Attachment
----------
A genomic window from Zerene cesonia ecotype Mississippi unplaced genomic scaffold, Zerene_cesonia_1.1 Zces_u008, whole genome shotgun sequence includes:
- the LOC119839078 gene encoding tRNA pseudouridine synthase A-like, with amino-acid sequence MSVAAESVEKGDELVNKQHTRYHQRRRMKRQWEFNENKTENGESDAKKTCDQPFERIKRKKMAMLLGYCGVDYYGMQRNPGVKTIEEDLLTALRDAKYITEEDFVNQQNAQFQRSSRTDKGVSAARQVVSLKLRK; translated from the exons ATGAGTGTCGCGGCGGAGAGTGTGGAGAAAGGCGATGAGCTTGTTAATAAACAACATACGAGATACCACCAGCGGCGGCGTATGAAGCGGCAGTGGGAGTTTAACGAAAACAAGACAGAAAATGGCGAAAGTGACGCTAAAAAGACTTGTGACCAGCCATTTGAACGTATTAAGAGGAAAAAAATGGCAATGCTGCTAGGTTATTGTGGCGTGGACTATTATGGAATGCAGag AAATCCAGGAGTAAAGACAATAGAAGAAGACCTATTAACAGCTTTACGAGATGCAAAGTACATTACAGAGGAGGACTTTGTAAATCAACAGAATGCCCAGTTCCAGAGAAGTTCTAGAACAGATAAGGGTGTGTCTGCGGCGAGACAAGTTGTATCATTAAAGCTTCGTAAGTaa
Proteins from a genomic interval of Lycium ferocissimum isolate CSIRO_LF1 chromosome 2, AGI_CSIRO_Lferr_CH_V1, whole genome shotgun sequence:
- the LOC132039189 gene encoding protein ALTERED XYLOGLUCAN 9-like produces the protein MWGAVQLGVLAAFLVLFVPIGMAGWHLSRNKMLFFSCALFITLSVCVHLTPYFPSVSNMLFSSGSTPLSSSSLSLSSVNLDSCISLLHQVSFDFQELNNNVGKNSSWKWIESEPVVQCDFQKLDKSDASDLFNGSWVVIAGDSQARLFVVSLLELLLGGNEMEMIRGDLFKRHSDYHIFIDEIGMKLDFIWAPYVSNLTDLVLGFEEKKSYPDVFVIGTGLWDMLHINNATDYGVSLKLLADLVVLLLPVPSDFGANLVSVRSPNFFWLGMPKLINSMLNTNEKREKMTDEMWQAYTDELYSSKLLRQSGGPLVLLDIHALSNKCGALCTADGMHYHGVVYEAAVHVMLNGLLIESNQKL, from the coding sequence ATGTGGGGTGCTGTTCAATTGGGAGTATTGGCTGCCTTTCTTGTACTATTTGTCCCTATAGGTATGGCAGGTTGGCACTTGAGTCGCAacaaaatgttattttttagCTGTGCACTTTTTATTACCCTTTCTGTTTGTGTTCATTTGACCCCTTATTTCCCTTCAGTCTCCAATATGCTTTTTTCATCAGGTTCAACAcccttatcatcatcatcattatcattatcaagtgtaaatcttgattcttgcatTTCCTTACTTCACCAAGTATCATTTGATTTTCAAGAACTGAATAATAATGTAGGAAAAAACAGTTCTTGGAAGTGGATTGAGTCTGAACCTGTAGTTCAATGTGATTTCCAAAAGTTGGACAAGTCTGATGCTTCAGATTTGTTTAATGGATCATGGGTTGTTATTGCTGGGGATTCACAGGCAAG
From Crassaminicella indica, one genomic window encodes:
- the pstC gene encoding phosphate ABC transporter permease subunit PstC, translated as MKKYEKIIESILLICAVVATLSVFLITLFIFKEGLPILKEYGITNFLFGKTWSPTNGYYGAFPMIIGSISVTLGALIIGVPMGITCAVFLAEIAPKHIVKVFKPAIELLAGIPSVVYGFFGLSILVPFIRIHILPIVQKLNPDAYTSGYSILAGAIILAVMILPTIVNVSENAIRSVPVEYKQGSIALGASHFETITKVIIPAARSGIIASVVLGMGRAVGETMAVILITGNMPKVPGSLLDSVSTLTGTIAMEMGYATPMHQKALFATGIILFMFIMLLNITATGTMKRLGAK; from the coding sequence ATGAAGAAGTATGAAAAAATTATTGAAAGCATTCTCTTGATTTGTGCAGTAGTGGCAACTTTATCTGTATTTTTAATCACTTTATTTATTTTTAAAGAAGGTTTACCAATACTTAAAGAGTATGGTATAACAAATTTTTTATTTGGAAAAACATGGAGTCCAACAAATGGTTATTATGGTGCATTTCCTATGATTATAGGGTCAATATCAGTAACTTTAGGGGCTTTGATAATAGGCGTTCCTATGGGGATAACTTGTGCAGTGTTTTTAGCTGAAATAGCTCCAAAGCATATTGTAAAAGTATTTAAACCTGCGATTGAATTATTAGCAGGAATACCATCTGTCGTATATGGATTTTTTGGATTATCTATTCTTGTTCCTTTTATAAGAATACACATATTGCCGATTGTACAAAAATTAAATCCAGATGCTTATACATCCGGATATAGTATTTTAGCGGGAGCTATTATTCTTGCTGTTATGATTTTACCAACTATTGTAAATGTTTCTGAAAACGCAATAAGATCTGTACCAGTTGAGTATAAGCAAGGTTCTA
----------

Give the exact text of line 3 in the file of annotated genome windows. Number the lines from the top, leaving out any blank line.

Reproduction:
Proteins from a genomic interval of Lycium ferocissimum isolate CSIRO_LF1 chromosome 2, AGI_CSIRO_Lferr_CH_V1, whole genome shotgun sequence: